• cuteordeath profile image

      cuteordeath 6 years ago

      Thank you for making this, I never knew about vulvar cancer. This knowledge could save mine or someone else's life. Thank you!

    • profile image

      anonymous 6 years ago

      So very sorry for the loss of your mother. You've done a great service to others by providing this information. I'm so glad you received Lens of the Day so more will read this. Blessings and congratulations!

    • profile image

      RajeshJandial 6 years ago

      Amazing! You have taken a painful life experience to help others.......Thank you for this informative lens.

    • priscillab profile image

      priscillab 6 years ago

      I am sorry for your loss. You are doing good by sharing your story and talking about a little known cancer. It will teach others not to ignore symptoms.

    • Michey LM profile image

      Michey LM 6 years ago

      Purple star and LOTD are well deserved. It is an informational lens, full of great resources to educate about cancer.

      I lost my husband with cancer, so I wish... I knew more about the illness at that sad time in my life. Sorry for your loss.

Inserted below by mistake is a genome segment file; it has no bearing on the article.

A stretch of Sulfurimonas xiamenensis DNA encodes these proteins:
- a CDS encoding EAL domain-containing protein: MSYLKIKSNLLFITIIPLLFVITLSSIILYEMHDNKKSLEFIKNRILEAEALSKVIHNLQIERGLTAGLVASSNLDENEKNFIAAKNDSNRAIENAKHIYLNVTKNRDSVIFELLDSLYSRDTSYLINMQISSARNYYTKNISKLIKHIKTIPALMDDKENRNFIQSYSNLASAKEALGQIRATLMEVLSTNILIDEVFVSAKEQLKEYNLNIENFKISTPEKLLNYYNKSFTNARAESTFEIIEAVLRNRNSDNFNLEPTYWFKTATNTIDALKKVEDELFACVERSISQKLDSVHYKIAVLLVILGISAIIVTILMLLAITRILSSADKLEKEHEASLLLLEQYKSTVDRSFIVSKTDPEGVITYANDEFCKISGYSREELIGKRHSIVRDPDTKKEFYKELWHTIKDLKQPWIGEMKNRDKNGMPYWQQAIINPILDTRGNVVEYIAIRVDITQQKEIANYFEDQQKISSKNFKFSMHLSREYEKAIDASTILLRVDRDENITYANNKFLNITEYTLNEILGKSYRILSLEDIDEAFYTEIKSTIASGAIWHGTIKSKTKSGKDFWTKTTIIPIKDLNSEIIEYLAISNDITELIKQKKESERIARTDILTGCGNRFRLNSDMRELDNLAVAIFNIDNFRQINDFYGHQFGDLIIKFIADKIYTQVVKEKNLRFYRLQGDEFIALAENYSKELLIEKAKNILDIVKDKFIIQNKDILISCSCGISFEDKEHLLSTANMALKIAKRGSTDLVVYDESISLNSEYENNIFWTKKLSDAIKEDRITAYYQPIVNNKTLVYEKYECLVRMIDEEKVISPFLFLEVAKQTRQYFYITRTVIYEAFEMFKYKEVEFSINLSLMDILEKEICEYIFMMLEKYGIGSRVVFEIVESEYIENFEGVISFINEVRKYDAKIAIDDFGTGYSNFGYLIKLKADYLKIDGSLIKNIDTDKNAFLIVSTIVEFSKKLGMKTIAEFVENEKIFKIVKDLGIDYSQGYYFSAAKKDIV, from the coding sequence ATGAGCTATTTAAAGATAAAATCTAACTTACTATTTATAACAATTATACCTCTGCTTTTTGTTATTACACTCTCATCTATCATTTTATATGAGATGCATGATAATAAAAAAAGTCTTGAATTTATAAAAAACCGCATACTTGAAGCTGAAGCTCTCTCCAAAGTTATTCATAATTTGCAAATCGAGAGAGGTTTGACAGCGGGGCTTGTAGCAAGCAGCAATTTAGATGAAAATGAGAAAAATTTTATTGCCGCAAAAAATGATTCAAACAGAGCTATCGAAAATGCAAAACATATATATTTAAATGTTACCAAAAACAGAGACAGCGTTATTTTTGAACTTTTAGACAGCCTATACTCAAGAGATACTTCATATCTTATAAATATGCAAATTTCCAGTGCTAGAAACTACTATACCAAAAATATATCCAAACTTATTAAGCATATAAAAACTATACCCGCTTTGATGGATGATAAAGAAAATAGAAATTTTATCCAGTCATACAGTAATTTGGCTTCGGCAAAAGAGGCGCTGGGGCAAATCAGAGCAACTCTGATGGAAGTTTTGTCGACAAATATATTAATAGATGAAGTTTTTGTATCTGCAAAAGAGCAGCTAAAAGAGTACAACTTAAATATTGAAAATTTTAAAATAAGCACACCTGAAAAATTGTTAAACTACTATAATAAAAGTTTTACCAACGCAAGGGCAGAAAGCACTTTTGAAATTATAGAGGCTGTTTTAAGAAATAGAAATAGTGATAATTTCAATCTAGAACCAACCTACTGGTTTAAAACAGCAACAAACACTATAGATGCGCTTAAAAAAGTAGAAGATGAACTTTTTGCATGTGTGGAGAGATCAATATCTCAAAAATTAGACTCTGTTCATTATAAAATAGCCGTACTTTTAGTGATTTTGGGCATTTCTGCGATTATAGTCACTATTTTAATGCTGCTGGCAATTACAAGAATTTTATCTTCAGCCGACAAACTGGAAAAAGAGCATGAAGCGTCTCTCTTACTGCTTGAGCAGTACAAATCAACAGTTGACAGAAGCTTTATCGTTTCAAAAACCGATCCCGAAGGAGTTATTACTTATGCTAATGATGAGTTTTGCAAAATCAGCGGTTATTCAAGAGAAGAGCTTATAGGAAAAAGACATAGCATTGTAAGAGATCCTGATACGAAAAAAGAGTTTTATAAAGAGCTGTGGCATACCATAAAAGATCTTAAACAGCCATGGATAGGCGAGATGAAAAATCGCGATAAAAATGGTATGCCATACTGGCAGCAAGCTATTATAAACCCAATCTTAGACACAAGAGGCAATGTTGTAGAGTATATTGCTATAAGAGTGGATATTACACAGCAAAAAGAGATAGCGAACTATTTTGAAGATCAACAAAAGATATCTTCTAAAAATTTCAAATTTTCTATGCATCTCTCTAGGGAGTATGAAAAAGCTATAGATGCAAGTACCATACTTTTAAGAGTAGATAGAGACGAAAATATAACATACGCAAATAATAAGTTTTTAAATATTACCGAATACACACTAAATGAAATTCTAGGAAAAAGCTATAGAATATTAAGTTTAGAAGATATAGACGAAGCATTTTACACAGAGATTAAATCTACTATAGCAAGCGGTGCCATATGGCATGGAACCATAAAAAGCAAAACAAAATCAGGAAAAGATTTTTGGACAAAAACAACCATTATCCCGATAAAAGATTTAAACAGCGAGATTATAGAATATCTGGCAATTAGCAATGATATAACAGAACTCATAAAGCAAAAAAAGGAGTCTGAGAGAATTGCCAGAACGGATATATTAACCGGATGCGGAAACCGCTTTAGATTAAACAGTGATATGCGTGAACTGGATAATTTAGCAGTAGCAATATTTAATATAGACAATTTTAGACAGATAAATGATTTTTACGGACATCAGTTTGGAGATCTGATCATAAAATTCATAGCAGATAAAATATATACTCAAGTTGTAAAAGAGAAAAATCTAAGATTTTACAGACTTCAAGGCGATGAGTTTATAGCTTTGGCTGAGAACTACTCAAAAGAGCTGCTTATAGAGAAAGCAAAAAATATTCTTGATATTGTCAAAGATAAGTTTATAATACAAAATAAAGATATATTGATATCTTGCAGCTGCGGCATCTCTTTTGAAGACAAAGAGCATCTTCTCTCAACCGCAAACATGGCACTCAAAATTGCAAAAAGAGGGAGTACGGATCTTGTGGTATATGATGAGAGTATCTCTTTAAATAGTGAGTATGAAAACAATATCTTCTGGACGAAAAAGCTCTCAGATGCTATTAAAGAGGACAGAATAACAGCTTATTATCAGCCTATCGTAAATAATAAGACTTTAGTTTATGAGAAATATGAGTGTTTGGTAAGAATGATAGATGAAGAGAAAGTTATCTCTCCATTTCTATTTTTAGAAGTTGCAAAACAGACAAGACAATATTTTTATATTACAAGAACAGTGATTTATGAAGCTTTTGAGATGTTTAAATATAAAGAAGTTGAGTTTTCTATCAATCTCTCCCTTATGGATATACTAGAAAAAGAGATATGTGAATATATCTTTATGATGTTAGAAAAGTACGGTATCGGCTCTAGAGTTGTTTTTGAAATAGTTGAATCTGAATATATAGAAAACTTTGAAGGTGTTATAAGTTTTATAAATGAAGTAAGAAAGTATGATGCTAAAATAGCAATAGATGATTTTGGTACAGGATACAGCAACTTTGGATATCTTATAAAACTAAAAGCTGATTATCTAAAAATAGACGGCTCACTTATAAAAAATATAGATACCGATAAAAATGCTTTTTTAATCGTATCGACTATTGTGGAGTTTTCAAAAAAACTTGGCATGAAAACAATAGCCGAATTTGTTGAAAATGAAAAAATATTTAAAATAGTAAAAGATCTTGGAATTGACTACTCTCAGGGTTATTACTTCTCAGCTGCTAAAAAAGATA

• profile image

      happynutritionist 6 years ago

      First, I'm sorry that you will miss your Mom this mother's day, but what a wonderful tribute to use her experience to educate are right, she would love this. I have never heard of this, and it's helpful to know as the years roll on toward older age. Congrats on your LOTD

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      Nathalie Roy 6 years ago from France (Canadian expat)

      Sorry about your mom and congrats about your purple star. I have never heard about vulvar cancer, and I am sure I am not alone. Hopefully your page can be of help to some people